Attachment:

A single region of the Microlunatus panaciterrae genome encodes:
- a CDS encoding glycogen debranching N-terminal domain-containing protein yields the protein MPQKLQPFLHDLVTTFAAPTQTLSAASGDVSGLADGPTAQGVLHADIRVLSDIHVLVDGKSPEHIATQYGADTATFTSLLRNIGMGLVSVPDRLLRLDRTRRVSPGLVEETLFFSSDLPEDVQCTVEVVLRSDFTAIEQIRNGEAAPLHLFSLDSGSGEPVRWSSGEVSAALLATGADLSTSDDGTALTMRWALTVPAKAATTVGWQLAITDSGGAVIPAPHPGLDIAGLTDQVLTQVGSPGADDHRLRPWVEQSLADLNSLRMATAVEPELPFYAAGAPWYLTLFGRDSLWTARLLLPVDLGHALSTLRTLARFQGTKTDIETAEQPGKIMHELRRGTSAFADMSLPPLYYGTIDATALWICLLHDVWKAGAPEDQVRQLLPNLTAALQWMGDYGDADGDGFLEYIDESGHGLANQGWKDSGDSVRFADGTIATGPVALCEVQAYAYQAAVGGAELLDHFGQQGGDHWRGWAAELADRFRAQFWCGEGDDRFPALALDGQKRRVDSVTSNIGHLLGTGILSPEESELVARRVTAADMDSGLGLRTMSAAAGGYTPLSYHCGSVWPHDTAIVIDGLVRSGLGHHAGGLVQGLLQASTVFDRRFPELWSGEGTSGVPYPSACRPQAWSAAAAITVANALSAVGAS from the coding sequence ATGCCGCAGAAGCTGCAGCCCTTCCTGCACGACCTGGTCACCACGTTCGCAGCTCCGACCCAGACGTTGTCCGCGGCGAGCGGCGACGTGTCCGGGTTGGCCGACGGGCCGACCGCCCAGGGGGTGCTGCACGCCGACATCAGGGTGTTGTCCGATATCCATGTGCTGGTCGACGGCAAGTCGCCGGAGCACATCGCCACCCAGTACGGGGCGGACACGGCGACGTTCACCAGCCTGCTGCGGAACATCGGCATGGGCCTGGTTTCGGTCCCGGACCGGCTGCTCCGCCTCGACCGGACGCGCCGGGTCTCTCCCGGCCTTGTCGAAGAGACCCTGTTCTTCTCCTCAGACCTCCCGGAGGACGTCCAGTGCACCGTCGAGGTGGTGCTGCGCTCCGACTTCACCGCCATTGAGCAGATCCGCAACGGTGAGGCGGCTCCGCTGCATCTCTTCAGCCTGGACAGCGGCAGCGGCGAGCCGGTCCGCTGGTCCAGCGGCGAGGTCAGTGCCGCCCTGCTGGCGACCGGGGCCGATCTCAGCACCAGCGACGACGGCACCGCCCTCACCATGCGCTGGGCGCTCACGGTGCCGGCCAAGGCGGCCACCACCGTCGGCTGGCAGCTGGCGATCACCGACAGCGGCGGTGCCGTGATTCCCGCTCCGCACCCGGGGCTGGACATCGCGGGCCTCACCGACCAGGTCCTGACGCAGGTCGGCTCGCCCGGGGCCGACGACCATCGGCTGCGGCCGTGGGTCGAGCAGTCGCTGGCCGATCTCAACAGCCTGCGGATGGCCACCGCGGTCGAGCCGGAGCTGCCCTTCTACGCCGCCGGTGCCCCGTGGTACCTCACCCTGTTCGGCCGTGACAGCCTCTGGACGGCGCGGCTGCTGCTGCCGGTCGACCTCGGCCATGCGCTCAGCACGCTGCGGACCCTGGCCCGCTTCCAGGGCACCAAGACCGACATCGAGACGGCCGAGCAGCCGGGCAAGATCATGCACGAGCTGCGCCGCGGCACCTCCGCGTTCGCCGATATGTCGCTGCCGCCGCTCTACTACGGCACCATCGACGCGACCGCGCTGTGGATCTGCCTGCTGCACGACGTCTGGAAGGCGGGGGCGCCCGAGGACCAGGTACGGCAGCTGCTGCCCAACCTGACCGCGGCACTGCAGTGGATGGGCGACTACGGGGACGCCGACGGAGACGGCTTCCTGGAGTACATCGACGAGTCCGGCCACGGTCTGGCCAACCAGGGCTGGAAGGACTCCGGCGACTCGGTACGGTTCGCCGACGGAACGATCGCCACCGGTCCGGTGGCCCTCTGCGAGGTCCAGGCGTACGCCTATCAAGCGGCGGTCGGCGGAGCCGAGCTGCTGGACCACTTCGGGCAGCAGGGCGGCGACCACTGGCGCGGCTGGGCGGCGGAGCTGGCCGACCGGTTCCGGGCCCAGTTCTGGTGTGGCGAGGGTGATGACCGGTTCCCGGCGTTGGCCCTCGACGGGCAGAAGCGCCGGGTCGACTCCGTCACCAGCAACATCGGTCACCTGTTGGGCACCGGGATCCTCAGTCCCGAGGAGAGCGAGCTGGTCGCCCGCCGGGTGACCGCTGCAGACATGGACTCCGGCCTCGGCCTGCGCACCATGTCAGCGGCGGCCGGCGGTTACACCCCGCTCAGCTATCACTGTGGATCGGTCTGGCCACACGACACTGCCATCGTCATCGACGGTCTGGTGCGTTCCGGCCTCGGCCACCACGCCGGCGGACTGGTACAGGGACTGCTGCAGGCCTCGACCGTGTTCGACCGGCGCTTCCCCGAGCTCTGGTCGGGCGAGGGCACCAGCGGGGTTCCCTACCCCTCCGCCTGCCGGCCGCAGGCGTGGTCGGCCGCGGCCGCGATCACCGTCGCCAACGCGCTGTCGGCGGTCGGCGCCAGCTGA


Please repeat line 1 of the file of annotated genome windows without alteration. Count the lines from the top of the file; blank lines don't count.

A single region of the Microlunatus panaciterrae genome encodes: